Friday, April 13, 2012

Lunch Break!

On Thursday, after a morning full of meetings, I escaped to lunch at Caffe Nonna (4427 Murphy Road) with a couple of coworkers/friends. The restaurant is in the revitalized Sylvan Park neighborhood, nestled in a row of shops and restaurants across the street from McCabe Pub, between The Local Taco and Park Cafe. There are parking spaces in front, but if those are full, there's also a small lot in the back off of Westlawn Dr.

I had been there several times before with Melissa, long-time friend and fellow Vanderbilt employee. The third in our party, Jeannette, is part of my team at work and was new to CN. We made a reservation because it's a tiny restaurant and we wanted to be sure to get a table without waiting since we were on our lunch hour. Surprisingly, they weren't busy, although we were told that the day before they had been slammed. So, a word to the wise -- for lunch or dinner, call for a reservation, just in case.

As you might guess from the name, Caffe Nonna is an Italian restaurant. The small space is cozy, and the food is comforting yet fresh and flavorful. While the menu is full of the types of dishes you'd expect from an American Italian place, it shows creativity and has a few surprises. The menu is thoughtful and has something to please most appetites without offering an overwhelming variety. Portion sizes are ample but not gut-busting like some chain Italian restaurants I could name. The food is obviously prepared with care.

Open for lunch and dinner during the week, and dinner on Saturday, CN has a nice selection of appetizers, salads, pasta, pizza, and entrees, as well as daily specials. For lunch, they also offer sandwiches. Pasta dishes are made to the customer's specification -- you choose the type of pasta, the sauce, and any additions such as a protein or vegetables. Melissa ordered one of her stand-by dishes at CN, rigatoni with bolognese and meatballs. The generous portion of fat pasta tubes and meaty sauce was served up in a thick-walled, white bowl. She proclaimed it as tasty as usual, although next time she might skip the meatballs and stick with the sauce alone.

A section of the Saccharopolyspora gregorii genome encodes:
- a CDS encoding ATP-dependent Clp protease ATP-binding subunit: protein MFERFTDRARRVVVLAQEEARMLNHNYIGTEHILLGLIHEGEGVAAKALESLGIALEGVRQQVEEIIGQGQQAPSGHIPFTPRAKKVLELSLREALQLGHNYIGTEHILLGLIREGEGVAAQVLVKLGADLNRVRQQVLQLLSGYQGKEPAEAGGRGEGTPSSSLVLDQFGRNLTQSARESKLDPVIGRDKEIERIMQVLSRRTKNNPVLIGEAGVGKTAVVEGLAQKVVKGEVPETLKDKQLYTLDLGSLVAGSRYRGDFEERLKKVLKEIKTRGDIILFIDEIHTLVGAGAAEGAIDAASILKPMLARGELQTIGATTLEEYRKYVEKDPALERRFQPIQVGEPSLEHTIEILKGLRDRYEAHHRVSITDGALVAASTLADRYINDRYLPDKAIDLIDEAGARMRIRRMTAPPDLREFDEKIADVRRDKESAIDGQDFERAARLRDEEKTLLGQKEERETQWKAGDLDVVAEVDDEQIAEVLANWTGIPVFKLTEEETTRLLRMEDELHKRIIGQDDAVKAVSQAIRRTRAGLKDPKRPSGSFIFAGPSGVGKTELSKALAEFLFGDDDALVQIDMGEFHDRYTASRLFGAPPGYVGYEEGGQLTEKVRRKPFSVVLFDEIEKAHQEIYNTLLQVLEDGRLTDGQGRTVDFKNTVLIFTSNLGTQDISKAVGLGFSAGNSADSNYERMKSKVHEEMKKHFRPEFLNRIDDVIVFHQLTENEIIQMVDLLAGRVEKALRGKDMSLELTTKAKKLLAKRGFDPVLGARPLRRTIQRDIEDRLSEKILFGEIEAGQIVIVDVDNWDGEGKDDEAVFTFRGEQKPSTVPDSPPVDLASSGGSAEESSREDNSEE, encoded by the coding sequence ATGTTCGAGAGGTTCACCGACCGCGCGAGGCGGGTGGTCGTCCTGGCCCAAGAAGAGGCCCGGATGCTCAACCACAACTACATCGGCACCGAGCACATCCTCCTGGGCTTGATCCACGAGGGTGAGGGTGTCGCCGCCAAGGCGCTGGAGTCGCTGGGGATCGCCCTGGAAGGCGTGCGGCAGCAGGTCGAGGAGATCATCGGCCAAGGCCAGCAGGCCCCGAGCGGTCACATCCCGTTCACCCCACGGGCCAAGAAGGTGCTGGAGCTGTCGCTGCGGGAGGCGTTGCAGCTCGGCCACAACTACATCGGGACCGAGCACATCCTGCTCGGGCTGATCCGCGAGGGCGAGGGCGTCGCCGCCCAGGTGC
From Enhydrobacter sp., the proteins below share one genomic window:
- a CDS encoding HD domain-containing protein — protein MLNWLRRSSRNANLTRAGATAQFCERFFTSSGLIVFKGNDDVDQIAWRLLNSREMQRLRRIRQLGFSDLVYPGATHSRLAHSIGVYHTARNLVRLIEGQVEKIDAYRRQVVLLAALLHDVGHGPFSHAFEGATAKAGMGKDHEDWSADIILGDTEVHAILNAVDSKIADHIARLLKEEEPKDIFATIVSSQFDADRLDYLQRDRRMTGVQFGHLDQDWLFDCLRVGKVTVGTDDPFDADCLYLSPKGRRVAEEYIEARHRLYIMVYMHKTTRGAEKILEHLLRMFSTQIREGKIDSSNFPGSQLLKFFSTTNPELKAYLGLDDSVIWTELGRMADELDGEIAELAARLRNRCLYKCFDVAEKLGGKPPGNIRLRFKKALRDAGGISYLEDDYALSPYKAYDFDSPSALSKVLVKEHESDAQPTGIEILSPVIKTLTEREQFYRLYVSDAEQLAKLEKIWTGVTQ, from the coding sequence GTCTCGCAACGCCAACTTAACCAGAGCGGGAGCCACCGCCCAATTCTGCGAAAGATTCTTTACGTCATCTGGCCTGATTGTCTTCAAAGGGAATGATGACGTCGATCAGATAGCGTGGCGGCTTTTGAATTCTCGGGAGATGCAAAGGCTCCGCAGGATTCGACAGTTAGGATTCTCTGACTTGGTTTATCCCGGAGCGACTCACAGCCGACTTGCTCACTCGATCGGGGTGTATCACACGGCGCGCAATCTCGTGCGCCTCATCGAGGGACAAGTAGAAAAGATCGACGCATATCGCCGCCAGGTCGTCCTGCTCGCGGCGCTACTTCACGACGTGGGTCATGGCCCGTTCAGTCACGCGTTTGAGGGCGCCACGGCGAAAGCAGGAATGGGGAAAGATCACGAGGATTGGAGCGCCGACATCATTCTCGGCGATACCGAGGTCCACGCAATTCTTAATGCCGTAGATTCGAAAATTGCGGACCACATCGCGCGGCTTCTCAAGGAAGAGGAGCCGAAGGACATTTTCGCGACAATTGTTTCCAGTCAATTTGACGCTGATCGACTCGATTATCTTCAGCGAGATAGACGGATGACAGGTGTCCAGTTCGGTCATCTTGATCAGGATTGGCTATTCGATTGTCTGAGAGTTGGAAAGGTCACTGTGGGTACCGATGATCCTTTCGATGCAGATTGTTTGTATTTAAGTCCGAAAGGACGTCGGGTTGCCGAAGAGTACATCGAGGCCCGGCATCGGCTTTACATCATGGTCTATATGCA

Jeannette and I had the Italian Fried Tilapia sandwich. The fish was a nice thick slab, unusual for tilapia. The fillets had a terrific hefty coating of beer batter and had been fried to a wonderful crunch. Served on a crusty chunk of baguette with lettuce, tomato (wedges, a little odd), and onion, it was a sandwich that required two hands for eating. The tasty pesto aioli was served on the side so you could slather on as much or as little as you liked. This was one of the best fish sandwiches I've had in a while; I would definitely order it again. I was even pleased with the side, french fries. After a lifetime of eating fries, I'm over them. I rarely order them, and often if another side dish is available I'll ask for a sub. It takes a really, really fabulous fry to get my attention. These were shoestring fries, so thin and crispy they were unlike any I've had in Nashville. For the first time in ages I didn't just eat the fries, I enjoyed the fries.

We did not have dessert or wine, but I look forward to returning for a more leisurely dinner one day and sampling both.

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